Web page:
1. Accelerating UK Economic Growth by nurturing small, high growth firms in key market sectors
2. Building on innovation excellence throughout the UK, investing locally in areas of strength
3. Developing Catapults within a national innovation network
4. Working with the research community and across government to turn scientific excellence into economic impact
5. Evolving funding models to help public funding go further and work harder
The West Midlands Combined Authority was launched on 6 July by the leaders of the sever Metropolitan Councils. The other Councils in the three LEP areas are invited to join. The launch statement ‘Growing the UK Economy through a Midlands Engine’ was published. It is currently expected that Councils, LEPs and the Combined Authority will co-exist, with issues being dealt with at the appropriate geographic level.
Budget announcement on 21st July that: “City regions that want to agree a devolution deal in return for a mayor by the Spending Review will need to submit formal, fiscally-neutral proposals and an agreed geography to the Treasury by 4 September 2015. The Treasury and DCLG will work with city regions to help develop their proposals.”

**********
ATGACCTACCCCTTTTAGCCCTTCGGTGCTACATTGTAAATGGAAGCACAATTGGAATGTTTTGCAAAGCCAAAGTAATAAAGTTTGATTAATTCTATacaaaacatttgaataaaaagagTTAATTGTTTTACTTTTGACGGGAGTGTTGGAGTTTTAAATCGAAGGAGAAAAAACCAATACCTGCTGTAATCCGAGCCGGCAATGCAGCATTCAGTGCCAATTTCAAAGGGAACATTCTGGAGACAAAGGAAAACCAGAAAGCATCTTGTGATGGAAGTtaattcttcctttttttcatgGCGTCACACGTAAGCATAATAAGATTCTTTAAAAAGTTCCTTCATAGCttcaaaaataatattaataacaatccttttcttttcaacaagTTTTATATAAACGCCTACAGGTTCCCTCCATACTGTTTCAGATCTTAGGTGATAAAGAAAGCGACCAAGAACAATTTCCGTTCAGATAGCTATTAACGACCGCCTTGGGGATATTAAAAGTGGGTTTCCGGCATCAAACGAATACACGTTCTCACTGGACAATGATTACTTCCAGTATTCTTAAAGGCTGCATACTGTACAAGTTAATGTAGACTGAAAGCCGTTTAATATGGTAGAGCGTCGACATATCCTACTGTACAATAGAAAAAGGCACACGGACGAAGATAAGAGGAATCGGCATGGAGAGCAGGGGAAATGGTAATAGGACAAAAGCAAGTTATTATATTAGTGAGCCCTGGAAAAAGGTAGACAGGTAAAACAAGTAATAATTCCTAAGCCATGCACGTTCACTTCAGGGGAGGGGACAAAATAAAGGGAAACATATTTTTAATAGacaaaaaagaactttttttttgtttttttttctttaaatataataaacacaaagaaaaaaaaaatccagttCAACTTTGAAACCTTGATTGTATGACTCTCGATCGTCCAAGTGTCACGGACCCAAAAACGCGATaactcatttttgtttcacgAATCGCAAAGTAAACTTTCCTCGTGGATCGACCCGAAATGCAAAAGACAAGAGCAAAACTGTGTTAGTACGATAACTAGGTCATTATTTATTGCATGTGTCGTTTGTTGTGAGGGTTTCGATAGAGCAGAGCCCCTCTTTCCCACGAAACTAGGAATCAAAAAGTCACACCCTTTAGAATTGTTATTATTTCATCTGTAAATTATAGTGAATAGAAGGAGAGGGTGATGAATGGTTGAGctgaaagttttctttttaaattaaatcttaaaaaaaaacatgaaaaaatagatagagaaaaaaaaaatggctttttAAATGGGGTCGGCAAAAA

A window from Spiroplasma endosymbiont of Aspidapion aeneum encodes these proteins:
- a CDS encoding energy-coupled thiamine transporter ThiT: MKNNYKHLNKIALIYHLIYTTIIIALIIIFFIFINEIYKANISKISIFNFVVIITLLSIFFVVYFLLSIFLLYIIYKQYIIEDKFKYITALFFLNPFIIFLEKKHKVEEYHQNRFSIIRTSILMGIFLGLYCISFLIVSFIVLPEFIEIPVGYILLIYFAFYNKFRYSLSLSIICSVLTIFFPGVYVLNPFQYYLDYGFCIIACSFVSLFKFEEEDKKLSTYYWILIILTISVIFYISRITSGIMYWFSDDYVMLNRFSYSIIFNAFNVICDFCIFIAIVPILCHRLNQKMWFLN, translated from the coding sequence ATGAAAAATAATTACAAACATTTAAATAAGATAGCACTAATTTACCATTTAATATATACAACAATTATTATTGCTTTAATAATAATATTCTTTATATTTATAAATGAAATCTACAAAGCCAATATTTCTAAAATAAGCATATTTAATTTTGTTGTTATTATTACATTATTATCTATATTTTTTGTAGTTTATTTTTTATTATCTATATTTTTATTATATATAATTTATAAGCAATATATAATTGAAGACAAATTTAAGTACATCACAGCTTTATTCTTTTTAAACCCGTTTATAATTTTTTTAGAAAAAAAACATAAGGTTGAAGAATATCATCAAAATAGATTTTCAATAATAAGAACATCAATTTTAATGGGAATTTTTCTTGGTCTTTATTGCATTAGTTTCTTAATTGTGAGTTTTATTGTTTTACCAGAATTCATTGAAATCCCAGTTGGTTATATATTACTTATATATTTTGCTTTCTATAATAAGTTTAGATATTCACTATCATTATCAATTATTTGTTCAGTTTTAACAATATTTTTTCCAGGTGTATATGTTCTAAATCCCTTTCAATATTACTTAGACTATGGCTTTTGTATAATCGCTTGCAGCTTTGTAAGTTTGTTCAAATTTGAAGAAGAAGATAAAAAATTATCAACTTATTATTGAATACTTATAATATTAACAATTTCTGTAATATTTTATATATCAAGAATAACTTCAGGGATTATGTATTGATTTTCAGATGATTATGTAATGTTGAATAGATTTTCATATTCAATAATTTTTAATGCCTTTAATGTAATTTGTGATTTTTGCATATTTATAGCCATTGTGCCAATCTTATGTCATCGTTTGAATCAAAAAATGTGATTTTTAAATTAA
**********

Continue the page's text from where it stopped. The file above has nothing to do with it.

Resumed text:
Proposals are in development that fit the above criteria and expresses the ambition and appetite for growth, productivity and reform – and the devolved settlement we will need with government to achieve the greatest benefit for citizens, businesses, the economy and the Exchequer. Innovation is part of this, and discussions are underway about what might be included.
The Birmingham Smart City Alliance May Steering Group meeting: digital leadership, choices for healthy lifestyles, a new Smart Cities demonstrator and the importance of personal dataMay 18, 2015
May’s steering group meeting of the Birmingham Smart City Alliance, held in Baskerville House thanks to the generous hospitality of Birmingham Science City, was an energetic meeting that welcomed four exciting new initiatives in the West Midlands.
A neighbourhood scale Smart City demonstrator